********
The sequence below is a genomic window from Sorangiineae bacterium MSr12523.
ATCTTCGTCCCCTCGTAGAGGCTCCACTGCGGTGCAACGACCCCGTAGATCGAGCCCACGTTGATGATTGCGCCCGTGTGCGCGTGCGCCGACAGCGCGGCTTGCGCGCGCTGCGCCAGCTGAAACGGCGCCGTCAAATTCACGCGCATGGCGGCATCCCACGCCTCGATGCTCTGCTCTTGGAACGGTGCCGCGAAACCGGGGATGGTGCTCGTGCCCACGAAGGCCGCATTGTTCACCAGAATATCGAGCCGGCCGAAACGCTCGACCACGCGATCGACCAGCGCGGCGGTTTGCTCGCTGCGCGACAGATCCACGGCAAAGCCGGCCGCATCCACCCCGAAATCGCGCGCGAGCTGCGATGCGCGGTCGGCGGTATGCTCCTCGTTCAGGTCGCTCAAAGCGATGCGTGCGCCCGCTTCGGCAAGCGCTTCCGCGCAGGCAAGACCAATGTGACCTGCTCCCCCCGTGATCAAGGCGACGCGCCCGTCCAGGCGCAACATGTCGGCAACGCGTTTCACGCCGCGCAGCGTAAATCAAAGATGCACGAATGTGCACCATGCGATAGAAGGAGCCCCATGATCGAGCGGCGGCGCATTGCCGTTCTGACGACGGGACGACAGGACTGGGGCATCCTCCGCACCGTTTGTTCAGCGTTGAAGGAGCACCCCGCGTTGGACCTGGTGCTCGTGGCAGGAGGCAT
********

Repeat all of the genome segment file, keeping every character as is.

The sequence below is a genomic window from Sorangiineae bacterium MSr12523.
ATCTTCGTCCCCTCGTAGAGGCTCCACTGCGGTGCAACGACCCCGTAGATCGAGCCCACGTTGATGATTGCGCCCGTGTGCGCGTGCGCCGACAGCGCGGCTTGCGCGCGCTGCGCCAGCTGAAACGGCGCCGTCAAATTCACGCGCATGGCGGCATCCCACGCCTCGATGCTCTGCTCTTGGAACGGTGCCGCGAAACCGGGGATGGTGCTCGTGCCCACGAAGGCCGCATTGTTCACCAGAATATCGAGCCGGCCGAAACGCTCGACCACGCGATCGACCAGCGCGGCGGTTTGCTCGCTGCGCGACAGATCCACGGCAAAGCCGGCCGCATCCACCCCGAAATCGCGCGCGAGCTGCGATGCGCGGTCGGCGGTATGCTCCTCGTTCAGGTCGCTCAAAGCGATGCGTGCGCCCGCTTCGGCAAGCGCTTCCGCGCAGGCAAGACCAATGTGACCTGCTCCCCCCGTGATCAAGGCGACGCGCCCGTCCAGGCGCAACATGTCGGCAACGCGTTTCACGCCGCGCAGCGTAAATCAAAGATGCACGAATGTGCACCATGCGATAGAAGGAGCCCCATGATCGAGCGGCGGCGCATTGCCGTTCTGACGACGGGACGACAGGACTGGGGCATCCTCCGCACCGTTTGTTCAGCGTTGAAGGAGCACCCCGCGTTGGACCTGGTGCTCGTGGCAGGAGGCAT